In my design, to turn the coil off I placed an infrared (also known as optical) sensor to detect the tip of the bullet right where their centers meet, and this would turn the coil off using a simple circuit.There are other options for the sensor such as Hall Effect sensors, which can be much faster. You need a fast response time as any delay in response will cause the bullet to pass the center and result in some deceleration. Especially when you have many coils rather than one, the speed of the bullet in the final stages is super fast.
The following circuit is what I designed and made.
In the circuit above I have added D1, which I forgot to show within the video. Not having this diode caused me grief and explosions which I didn’t capture on video!
This circuit is just a quick way of doing it for demonstration that came to my mind. It is by no means the best way to do it. Especially since the infrared sensor I have has limited response time (3kHz).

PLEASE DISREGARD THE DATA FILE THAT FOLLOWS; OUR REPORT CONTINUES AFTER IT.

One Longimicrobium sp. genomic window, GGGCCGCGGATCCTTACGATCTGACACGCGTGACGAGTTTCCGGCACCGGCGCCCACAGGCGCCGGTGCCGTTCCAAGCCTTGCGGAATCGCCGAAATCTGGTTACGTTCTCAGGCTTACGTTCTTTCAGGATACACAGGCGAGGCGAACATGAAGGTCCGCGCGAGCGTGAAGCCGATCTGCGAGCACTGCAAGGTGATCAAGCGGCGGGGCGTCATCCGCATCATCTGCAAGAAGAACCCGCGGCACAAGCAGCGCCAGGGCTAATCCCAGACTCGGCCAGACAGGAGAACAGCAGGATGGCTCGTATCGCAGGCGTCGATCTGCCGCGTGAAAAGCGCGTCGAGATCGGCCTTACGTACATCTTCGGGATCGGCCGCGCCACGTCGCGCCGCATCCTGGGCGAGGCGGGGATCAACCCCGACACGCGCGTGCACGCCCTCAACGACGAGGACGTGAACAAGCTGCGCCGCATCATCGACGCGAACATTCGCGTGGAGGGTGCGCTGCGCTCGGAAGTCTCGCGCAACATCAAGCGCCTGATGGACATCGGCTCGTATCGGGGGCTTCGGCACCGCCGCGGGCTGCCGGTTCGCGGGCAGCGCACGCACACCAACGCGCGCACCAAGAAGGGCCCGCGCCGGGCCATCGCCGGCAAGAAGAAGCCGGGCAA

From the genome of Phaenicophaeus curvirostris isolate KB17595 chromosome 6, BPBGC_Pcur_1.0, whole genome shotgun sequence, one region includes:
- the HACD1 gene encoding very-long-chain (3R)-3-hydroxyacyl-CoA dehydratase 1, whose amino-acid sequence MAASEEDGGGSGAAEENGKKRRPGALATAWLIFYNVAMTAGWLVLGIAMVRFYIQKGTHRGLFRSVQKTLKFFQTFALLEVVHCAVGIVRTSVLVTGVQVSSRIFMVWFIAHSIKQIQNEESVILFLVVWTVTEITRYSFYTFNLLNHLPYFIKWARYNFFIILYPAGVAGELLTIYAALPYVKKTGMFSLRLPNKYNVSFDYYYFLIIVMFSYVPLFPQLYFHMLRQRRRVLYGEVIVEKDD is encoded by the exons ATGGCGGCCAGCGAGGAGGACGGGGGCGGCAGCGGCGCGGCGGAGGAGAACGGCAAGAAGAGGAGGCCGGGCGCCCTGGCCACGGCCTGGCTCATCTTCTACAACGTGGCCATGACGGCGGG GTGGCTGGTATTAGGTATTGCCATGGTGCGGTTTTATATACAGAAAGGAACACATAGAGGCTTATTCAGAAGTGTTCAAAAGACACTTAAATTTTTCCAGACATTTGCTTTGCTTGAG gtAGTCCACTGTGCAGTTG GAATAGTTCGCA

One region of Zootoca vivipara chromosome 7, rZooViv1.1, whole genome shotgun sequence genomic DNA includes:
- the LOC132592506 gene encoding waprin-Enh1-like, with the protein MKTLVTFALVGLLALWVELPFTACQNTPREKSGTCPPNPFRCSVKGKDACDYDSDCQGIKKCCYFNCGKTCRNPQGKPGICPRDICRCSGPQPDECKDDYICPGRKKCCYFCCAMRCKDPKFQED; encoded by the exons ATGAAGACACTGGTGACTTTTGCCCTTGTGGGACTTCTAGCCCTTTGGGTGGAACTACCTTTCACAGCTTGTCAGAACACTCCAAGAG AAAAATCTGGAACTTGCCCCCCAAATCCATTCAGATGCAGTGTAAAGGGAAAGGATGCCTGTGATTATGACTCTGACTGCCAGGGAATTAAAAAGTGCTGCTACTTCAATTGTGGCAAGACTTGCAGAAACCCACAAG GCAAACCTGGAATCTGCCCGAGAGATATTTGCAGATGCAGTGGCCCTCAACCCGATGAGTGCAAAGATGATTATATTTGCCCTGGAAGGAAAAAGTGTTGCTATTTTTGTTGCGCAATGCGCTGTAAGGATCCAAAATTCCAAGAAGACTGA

I purchased the parts from Digikey and here’s their part numbers for your reference (you may choose your own):
OP1: EE-SX1070 from Omron
Q1: IRF7739L2TR1PBF from International Rectifier
Q2: Generic 2N3904 NPN Transistor or similar
D1: Generic Schottky Diode Capable of >30V, >10A
SW: Generic push button, normally open
R and C: Generic
L1: Hand wound
Here’s the circuit description:
Q1 transistor is basically the switch that turns the L1 inductor on and off. When Q1 turns off, L1 will try to release the energy stored in it by continuing the current in the same direction. Without D1 this would cause the voltage at the drain of Q1 to jump to a huge number breaking Q1 and shorting it. This will short the supply through Q1 and will result in exploding Q1 and damaging the coil. Having D1, when Q1 turns of D1 turns on closing the loop of the current and protecting Q1. Another side effect is reversing the magnetic polarity of L1 that could help accelerating the bullet.
When the switch SW closes, it sends a high level voltage through the 1uF capacitor to the gate of Q1 turning it on. The 1M ohm resistor will help discharging the 1uF capacitor.